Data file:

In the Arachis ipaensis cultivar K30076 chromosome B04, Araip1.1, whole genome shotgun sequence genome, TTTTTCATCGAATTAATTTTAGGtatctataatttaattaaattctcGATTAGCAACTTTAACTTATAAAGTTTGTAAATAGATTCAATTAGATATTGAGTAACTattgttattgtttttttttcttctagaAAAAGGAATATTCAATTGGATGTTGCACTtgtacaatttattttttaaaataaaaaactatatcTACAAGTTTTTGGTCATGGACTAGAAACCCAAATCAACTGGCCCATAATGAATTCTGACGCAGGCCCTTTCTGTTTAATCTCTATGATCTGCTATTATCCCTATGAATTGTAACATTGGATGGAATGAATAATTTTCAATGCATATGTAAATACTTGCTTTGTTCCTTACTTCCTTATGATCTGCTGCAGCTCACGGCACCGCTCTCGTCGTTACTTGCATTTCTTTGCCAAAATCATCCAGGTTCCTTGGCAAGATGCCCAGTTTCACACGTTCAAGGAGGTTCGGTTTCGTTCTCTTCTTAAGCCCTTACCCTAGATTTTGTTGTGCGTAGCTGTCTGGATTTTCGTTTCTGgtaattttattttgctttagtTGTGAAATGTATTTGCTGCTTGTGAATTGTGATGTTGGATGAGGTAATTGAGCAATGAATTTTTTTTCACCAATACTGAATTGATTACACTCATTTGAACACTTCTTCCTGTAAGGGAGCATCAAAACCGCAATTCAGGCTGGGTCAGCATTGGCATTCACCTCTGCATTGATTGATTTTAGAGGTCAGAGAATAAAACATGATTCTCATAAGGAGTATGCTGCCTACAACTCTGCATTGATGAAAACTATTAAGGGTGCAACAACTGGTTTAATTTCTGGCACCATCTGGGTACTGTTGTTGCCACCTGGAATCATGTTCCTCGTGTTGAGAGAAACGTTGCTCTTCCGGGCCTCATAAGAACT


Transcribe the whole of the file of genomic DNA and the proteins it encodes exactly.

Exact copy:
In the Arachis ipaensis cultivar K30076 chromosome B04, Araip1.1, whole genome shotgun sequence genome, TTTTTCATCGAATTAATTTTAGGtatctataatttaattaaattctcGATTAGCAACTTTAACTTATAAAGTTTGTAAATAGATTCAATTAGATATTGAGTAACTattgttattgtttttttttcttctagaAAAAGGAATATTCAATTGGATGTTGCACTtgtacaatttattttttaaaataaaaaactatatcTACAAGTTTTTGGTCATGGACTAGAAACCCAAATCAACTGGCCCATAATGAATTCTGACGCAGGCCCTTTCTGTTTAATCTCTATGATCTGCTATTATCCCTATGAATTGTAACATTGGATGGAATGAATAATTTTCAATGCATATGTAAATACTTGCTTTGTTCCTTACTTCCTTATGATCTGCTGCAGCTCACGGCACCGCTCTCGTCGTTACTTGCATTTCTTTGCCAAAATCATCCAGGTTCCTTGGCAAGATGCCCAGTTTCACACGTTCAAGGAGGTTCGGTTTCGTTCTCTTCTTAAGCCCTTACCCTAGATTTTGTTGTGCGTAGCTGTCTGGATTTTCGTTTCTGgtaattttattttgctttagtTGTGAAATGTATTTGCTGCTTGTGAATTGTGATGTTGGATGAGGTAATTGAGCAATGAATTTTTTTTCACCAATACTGAATTGATTACACTCATTTGAACACTTCTTCCTGTAAGGGAGCATCAAAACCGCAATTCAGGCTGGGTCAGCATTGGCATTCACCTCTGCATTGATTGATTTTAGAGGTCAGAGAATAAAACATGATTCTCATAAGGAGTATGCTGCCTACAACTCTGCATTGATGAAAACTATTAAGGGTGCAACAACTGGTTTAATTTCTGGCACCATCTGGGTACTGTTGTTGCCACCTGGAATCATGTTCCTCGTGTTGAGAGAAACGTTGCTCTTCCGGGCCTCATAAGAACT